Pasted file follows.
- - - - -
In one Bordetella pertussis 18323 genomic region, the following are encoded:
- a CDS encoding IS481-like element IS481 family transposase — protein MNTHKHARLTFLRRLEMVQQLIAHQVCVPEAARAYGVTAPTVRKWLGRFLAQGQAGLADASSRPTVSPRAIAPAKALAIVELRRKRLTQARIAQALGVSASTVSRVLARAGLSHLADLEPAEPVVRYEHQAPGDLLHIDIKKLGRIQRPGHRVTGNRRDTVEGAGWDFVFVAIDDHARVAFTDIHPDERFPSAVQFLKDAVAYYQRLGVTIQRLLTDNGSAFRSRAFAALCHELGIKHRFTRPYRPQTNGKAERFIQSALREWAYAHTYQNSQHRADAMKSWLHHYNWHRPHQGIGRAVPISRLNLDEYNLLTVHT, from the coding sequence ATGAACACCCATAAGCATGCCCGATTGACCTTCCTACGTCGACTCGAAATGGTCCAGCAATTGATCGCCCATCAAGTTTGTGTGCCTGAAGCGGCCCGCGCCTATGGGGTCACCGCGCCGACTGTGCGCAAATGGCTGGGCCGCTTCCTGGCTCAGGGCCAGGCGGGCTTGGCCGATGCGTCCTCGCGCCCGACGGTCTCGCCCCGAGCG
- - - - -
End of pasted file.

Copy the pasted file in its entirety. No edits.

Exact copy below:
In one Bordetella pertussis 18323 genomic region, the following are encoded:
- a CDS encoding IS481-like element IS481 family transposase — protein MNTHKHARLTFLRRLEMVQQLIAHQVCVPEAARAYGVTAPTVRKWLGRFLAQGQAGLADASSRPTVSPRAIAPAKALAIVELRRKRLTQARIAQALGVSASTVSRVLARAGLSHLADLEPAEPVVRYEHQAPGDLLHIDIKKLGRIQRPGHRVTGNRRDTVEGAGWDFVFVAIDDHARVAFTDIHPDERFPSAVQFLKDAVAYYQRLGVTIQRLLTDNGSAFRSRAFAALCHELGIKHRFTRPYRPQTNGKAERFIQSALREWAYAHTYQNSQHRADAMKSWLHHYNWHRPHQGIGRAVPISRLNLDEYNLLTVHT, from the coding sequence ATGAACACCCATAAGCATGCCCGATTGACCTTCCTACGTCGACTCGAAATGGTCCAGCAATTGATCGCCCATCAAGTTTGTGTGCCTGAAGCGGCCCGCGCCTATGGGGTCACCGCGCCGACTGTGCGCAAATGGCTGGGCCGCTTCCTGGCTCAGGGCCAGGCGGGCTTGGCCGATGCGTCCTCGCGCCCGACGGTCTCGCCCCGAGCG